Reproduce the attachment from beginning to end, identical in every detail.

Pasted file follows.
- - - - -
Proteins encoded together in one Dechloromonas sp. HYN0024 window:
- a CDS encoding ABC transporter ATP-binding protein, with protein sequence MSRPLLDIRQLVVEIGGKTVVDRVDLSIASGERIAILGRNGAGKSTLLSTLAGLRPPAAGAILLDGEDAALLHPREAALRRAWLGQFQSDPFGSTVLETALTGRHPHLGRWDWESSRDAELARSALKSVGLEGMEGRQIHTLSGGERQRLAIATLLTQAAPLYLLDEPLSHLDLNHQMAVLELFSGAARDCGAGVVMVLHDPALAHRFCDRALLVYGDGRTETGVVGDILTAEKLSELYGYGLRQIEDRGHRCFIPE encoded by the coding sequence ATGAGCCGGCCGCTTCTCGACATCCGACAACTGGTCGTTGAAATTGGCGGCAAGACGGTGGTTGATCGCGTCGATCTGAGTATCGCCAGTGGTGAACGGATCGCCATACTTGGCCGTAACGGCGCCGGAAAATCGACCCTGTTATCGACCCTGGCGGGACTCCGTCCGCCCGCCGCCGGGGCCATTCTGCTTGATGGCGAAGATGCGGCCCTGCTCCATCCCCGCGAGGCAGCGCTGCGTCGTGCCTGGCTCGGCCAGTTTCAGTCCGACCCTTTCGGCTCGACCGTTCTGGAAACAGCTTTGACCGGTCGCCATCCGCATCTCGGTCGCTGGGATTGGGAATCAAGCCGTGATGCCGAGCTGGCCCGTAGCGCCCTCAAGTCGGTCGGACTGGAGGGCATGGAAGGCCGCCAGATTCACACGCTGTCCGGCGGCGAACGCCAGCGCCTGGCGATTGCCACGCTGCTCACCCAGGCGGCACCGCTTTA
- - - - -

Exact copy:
Proteins encoded together in one Dechloromonas sp. HYN0024 window:
- a CDS encoding ABC transporter ATP-binding protein, with protein sequence MSRPLLDIRQLVVEIGGKTVVDRVDLSIASGERIAILGRNGAGKSTLLSTLAGLRPPAAGAILLDGEDAALLHPREAALRRAWLGQFQSDPFGSTVLETALTGRHPHLGRWDWESSRDAELARSALKSVGLEGMEGRQIHTLSGGERQRLAIATLLTQAAPLYLLDEPLSHLDLNHQMAVLELFSGAARDCGAGVVMVLHDPALAHRFCDRALLVYGDGRTETGVVGDILTAEKLSELYGYGLRQIEDRGHRCFIPE encoded by the coding sequence ATGAGCCGGCCGCTTCTCGACATCCGACAACTGGTCGTTGAAATTGGCGGCAAGACGGTGGTTGATCGCGTCGATCTGAGTATCGCCAGTGGTGAACGGATCGCCATACTTGGCCGTAACGGCGCCGGAAAATCGACCCTGTTATCGACCCTGGCGGGACTCCGTCCGCCCGCCGCCGGGGCCATTCTGCTTGATGGCGAAGATGCGGCCCTGCTCCATCCCCGCGAGGCAGCGCTGCGTCGTGCCTGGCTCGGCCAGTTTCAGTCCGACCCTTTCGGCTCGACCGTTCTGGAAACAGCTTTGACCGGTCGCCATCCGCATCTCGGTCGCTGGGATTGGGAATCAAGCCGTGATGCCGAGCTGGCCCGTAGCGCCCTCAAGTCGGTCGGACTGGAGGGCATGGAAGGCCGCCAGATTCACACGCTGTCCGGCGGCGAACGCCAGCGCCTGGCGATTGCCACGCTGCTCACCCAGGCGGCACCGCTTTA